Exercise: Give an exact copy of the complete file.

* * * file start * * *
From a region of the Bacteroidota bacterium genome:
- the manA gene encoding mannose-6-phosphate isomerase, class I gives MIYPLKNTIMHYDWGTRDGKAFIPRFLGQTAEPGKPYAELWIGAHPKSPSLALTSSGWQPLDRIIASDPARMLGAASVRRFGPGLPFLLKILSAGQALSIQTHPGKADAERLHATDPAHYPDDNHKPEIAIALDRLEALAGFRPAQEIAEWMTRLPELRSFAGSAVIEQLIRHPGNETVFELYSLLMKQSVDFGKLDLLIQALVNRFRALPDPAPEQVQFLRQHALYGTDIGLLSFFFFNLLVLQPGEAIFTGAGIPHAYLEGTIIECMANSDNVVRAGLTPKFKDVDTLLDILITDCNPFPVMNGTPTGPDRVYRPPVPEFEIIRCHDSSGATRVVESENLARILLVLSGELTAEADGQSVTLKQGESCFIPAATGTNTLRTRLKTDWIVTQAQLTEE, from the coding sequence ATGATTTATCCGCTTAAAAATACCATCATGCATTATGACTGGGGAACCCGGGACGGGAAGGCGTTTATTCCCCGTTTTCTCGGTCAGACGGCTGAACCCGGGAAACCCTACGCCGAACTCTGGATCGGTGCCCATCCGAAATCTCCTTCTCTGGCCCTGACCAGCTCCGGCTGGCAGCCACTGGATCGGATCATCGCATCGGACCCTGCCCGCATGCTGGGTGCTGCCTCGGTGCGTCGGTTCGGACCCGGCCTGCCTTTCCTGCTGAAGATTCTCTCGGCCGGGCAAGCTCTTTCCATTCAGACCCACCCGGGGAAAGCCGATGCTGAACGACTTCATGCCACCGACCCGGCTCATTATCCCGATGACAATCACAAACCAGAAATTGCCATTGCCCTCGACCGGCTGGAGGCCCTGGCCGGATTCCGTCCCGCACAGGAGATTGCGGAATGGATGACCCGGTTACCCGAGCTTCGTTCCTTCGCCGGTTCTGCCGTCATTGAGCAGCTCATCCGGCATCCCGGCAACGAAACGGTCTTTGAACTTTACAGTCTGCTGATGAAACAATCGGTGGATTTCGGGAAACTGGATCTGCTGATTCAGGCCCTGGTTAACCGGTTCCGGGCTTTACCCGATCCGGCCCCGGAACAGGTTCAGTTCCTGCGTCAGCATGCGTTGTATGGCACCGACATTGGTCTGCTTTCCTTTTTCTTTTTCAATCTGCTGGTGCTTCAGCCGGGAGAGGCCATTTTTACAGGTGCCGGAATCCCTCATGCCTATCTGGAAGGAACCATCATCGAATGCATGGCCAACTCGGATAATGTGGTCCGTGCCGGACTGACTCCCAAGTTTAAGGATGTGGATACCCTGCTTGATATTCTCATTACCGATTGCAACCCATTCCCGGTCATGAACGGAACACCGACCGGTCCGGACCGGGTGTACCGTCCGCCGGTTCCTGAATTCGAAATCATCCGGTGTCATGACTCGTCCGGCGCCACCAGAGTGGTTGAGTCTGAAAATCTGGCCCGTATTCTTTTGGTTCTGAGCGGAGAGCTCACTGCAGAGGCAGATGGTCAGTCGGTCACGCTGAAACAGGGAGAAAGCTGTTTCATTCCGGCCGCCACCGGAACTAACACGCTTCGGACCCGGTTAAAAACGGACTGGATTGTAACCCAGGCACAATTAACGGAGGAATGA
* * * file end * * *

From a region of the Bacteroidota bacterium genome:
- the manA gene encoding mannose-6-phosphate isomerase, class I gives MIYPLKNTIMHYDWGTRDGKAFIPRFLGQTAEPGKPYAELWIGAHPKSPSLALTSSGWQPLDRIIASDPARMLGAASVRRFGPGLPFLLKILSAGQALSIQTHPGKADAERLHATDPAHYPDDNHKPEIAIALDRLEALAGFRPAQEIAEWMTRLPELRSFAGSAVIEQLIRHPGNETVFELYSLLMKQSVDFGKLDLLIQALVNRFRALPDPAPEQVQFLRQHALYGTDIGLLSFFFFNLLVLQPGEAIFTGAGIPHAYLEGTIIECMANSDNVVRAGLTPKFKDVDTLLDILITDCNPFPVMNGTPTGPDRVYRPPVPEFEIIRCHDSSGATRVVESENLARILLVLSGELTAEADGQSVTLKQGESCFIPAATGTNTLRTRLKTDWIVTQAQLTEE, from the coding sequence ATGATTTATCCGCTTAAAAATACCATCATGCATTATGACTGGGGAACCCGGGACGGGAAGGCGTTTATTCCCCGTTTTCTCGGTCAGACGGCTGAACCCGGGAAACCCTACGCCGAACTCTGGATCGGTGCCCATCCGAAATCTCCTTCTCTGGCCCTGACCAGCTCCGGCTGGCAGCCACTGGATCGGATCATCGCATCGGACCCTGCCCGCATGCTGGGTGCTGCCTCGGTGCGTCGGTTCGGACCCGGCCTGCCTTTCCTGCTGAAGATTCTCTCGGCCGGGCAAGCTCTTTCCATTCAGACCCACCCGGGGAAAGCCGATGCTGAACGACTTCATGCCACCGACCCGGCTCATTATCCCGATGACAATCACAAACCAGAAATTGCCATTGCCCTCGACCGGCTGGAGGCCCTGGCCGGATTCCGTCCCGCACAGGAGATTGCGGAATGGATGACCCGGTTACCCGAGCTTCGTTCCTTCGCCGGTTCTGCCGTCATTGAGCAGCTCATCCGGCATCCCGGCAACGAAACGGTCTTTGAACTTTACAGTCTGCTGATGAAACAATCGGTGGATTTCGGGAAACTGGATCTGCTGATTCAGGCCCTGGTTAACCGGTTCCGGGCTTTACCCGATCCGGCCCCGGAACAGGTTCAGTTCCTGCGTCAGCATGCGTTGTATGGCACCGACATTGGTCTGCTTTCCTTTTTCTTTTTCAATCTGCTGGTGCTTCAGCCGGGAGAGGCCATTTTTACAGGTGCCGGAATCCCTCATGCCTATCTGGAAGGAACCATCATCGAATGCATGGCCAACTCGGATAATGTGGTCCGTGCCGGACTGACTCCCAAGTTTAAGGATGTGGATACCCTGCTTGATATTCTCATTACCGATTGCAACCCATTCCCGGTCATGAACGGAACACCGACCGGTCCGGACCGGGTGTACCGTCCGCCGGTTCCTGAATTCGAAATCATCCGGTGTCATGACTCGTCCGGCGCCACCAGAGTGGTTGAGTCTGAAAATCTGGCCCGTATTCTTTTGGTTCTGAGCGGAGAGCTCACTGCAGAGGCAGATGGTCAGTCGGTCACGCTGAAACAGGGAGAAAGCTGTTTCATTCCGGCCGCCACCGGAACTAACACGCTTCGGACCCGGTTAAAAACGGACTGGATTGTAACCCAGGCACAATTAACGGAGGAATGA